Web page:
February 1, 2011
New push for a memorial to Italian workers killed on the job in Ontario
Ontario’s construction industry is being asked to remember its fallen Italian immigrant workers over the last 60 years and make a memorial to them a reality.
“When my generation of immigrants will no longer be around, their ultimate sacrifice will be completely forgotten,” said Marino Toppan. “New generations of Italian-Canadians and other citizens will never know or will soon forget the enormous sacrifice made by hard working immigrants.”
Toppan, a veteran of Toronto’s labour movement and author, has spearheaded an initiative to have a memorial created with the names of fallen Ontario Italian construction workers on it.
Hundreds of thousands of Italian immigrants came to Canada after the Second World War seeking a better future, said Toppan. Most of them found employment in construction, establishing a better life for themselves and their families, eventually “integrating into the Canadian mosaic.” Some, like the five Italian immigrant workers who died in the March 17, 1960 Hogg’s Hollow tragedy, never got the chance to establish their new lives.
“Instead of a better place in which to raise their families they found tragic deaths working in mines, on railroads, factories but mostly in the construction field of this country,” said Toppan. “A memorial with hundreds of names of these victims will serve as a warning to the new generations, who enjoy a much safer work place now due to the ultimate sacrifice made by these victims.”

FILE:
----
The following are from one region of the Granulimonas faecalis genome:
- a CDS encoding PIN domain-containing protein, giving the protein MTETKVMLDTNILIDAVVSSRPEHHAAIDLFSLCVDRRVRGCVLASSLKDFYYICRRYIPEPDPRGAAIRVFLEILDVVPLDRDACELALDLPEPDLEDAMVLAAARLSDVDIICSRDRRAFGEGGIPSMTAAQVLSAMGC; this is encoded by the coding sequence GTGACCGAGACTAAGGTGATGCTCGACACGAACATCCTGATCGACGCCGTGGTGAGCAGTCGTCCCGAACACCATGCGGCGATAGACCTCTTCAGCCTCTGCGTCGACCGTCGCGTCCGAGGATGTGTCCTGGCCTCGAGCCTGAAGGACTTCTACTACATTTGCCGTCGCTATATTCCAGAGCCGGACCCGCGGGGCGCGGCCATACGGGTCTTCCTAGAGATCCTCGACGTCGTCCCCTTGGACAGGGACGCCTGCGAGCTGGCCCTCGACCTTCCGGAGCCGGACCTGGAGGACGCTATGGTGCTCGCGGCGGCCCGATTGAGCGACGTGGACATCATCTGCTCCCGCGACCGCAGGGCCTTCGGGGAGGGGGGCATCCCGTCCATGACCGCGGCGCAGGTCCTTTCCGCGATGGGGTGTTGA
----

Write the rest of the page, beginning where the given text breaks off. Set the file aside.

Toppan’s initial attempts to secure a list of names of the deceased workers through Ontario’s labour ministry and the WSIB were thwarted by privacy act regulations.
He then struck an ad hoc committee to try and collect the names through research and public outreach.
“We started to launch appeals via radio, television and newspapers asking to hear from community members who have lost a relative, friend or acquaintance to work-related accidents or diseases, in the last 60 years or so, to contact us with names or the names of the next-of-kin,” Toppan said.
The response to these appeals for information has been remarkable, said Toppan. The committee has collected just over 200 names so far. The names of the victims have come in from Ontario cities including Hamilton, Sudbury, Timmins, Windsor, Thunder Bay, Ottawa and Toronto.
“In fact, the vast majority of names collected so far are from the Greater Toronto Area and 905-area,” he noted. “Sadly, we know that there are many more out there.”
Comites, an organization affiliated with the Italian Consulate, has made its office available to the memorial’s cause and the Columbus Centre, an Italian cultural centre in Toronto, has made available an area on their grounds for the memorial. Giannone Petricone Architects have volunteered their services to help design the memorial. Final costs for the project have not yet been determined. The committee realizes it will be difficult to get all the names and that is why the memorial will have the flexibility to have names added to it in the future.
To provide information on fallen Ontario Italian construction workers or to find out how you can help or donate to the project write to: Comitato Caduti Sul Lavoro, c/o COMITES, 3010 Dufferin St. Unit 2, Toronto Ont. M6B 4J5. You can also call 416-746-5674 or e-mail firstname.lastname@example.org.
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